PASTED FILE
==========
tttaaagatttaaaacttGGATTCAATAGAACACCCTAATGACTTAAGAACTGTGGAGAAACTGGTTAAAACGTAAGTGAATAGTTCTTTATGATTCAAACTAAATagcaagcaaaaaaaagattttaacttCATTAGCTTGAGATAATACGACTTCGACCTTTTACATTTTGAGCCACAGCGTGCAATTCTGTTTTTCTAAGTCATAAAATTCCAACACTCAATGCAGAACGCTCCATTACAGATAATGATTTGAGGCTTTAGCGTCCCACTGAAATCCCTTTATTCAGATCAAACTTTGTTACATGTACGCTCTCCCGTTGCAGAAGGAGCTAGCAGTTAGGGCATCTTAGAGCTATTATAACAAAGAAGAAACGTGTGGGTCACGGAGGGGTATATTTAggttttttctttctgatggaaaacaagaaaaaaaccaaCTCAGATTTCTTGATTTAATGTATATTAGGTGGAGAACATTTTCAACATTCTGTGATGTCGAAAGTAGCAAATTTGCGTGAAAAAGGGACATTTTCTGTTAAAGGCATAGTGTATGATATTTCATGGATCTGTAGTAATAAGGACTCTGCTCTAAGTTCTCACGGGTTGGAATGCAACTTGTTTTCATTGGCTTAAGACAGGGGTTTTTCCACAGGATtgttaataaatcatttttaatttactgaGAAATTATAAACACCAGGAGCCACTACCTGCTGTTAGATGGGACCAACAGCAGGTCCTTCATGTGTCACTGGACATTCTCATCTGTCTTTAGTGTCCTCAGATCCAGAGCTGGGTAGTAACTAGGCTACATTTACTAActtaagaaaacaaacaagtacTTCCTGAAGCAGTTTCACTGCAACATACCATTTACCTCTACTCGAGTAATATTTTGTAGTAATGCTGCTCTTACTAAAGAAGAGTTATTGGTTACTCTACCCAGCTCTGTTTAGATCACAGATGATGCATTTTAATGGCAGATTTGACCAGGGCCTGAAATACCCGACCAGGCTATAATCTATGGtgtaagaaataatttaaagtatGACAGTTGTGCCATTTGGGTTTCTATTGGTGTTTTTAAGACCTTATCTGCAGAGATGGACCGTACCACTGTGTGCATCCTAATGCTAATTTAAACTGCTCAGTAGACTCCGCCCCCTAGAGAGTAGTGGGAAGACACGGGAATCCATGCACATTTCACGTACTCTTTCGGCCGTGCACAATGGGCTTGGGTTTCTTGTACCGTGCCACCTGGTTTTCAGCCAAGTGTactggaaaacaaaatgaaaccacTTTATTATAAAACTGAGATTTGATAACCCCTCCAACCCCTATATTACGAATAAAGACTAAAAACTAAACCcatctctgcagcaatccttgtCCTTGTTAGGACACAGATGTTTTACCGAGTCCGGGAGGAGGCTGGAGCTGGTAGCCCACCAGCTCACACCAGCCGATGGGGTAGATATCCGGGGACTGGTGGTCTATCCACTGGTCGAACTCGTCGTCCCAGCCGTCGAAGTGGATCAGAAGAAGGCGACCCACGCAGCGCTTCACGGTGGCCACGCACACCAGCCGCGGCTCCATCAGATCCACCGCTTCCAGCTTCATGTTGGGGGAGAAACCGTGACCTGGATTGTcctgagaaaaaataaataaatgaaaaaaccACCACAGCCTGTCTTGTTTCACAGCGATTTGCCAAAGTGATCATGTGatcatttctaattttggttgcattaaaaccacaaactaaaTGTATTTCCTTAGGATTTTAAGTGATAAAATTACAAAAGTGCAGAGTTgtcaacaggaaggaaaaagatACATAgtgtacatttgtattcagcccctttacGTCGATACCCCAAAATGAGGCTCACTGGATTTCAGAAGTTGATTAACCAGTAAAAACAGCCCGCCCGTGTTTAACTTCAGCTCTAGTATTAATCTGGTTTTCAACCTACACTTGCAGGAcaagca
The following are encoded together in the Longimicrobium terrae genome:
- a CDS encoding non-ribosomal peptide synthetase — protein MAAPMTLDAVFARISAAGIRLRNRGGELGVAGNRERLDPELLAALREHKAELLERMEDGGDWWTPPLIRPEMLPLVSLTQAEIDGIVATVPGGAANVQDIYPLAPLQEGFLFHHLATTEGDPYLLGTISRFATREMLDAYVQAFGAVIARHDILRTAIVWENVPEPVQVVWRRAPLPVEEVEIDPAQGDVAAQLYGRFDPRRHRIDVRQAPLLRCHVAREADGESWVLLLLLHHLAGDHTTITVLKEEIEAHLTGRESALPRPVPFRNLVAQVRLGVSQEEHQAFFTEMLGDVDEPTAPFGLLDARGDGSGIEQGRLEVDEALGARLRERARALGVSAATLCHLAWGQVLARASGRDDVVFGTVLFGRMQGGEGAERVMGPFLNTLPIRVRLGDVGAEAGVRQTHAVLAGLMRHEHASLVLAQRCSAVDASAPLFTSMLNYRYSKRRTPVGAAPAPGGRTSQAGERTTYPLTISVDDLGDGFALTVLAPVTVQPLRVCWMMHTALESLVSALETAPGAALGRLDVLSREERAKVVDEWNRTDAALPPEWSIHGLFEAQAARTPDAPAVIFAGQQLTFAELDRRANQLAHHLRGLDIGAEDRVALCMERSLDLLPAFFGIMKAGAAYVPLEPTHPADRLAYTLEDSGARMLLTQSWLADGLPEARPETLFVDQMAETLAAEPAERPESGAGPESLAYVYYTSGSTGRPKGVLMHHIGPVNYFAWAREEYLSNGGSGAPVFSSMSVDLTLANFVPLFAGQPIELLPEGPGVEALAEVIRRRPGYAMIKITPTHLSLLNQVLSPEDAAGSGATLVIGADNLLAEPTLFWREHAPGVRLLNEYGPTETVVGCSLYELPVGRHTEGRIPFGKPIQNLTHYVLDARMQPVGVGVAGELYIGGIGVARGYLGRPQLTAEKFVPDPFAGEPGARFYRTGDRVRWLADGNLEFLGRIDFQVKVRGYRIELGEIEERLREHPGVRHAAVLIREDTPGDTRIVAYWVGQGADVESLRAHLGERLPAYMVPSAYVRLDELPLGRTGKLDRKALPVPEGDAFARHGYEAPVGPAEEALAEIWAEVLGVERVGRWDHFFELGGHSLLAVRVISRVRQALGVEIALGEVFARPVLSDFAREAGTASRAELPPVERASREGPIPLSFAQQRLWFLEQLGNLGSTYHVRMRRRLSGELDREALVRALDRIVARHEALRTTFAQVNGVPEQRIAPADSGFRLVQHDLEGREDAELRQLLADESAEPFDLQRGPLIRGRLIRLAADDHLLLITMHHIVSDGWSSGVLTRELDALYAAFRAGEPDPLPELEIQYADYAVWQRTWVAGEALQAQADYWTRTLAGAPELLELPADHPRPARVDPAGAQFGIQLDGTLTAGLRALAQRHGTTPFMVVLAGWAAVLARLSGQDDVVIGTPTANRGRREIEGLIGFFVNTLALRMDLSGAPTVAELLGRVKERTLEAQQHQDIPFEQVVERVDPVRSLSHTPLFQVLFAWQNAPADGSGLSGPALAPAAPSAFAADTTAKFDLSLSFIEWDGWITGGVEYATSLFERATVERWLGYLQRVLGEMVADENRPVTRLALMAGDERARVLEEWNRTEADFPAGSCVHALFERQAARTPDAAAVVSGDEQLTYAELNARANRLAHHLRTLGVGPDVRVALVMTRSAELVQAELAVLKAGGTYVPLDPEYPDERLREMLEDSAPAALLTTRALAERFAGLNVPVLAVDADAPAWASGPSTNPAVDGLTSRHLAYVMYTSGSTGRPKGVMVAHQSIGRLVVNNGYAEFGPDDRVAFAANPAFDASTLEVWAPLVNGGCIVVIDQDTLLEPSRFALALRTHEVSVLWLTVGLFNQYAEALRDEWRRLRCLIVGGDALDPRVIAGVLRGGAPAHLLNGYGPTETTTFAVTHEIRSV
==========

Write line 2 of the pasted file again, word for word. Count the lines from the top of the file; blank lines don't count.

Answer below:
The following are encoded together in the Longimicrobium terrae genome: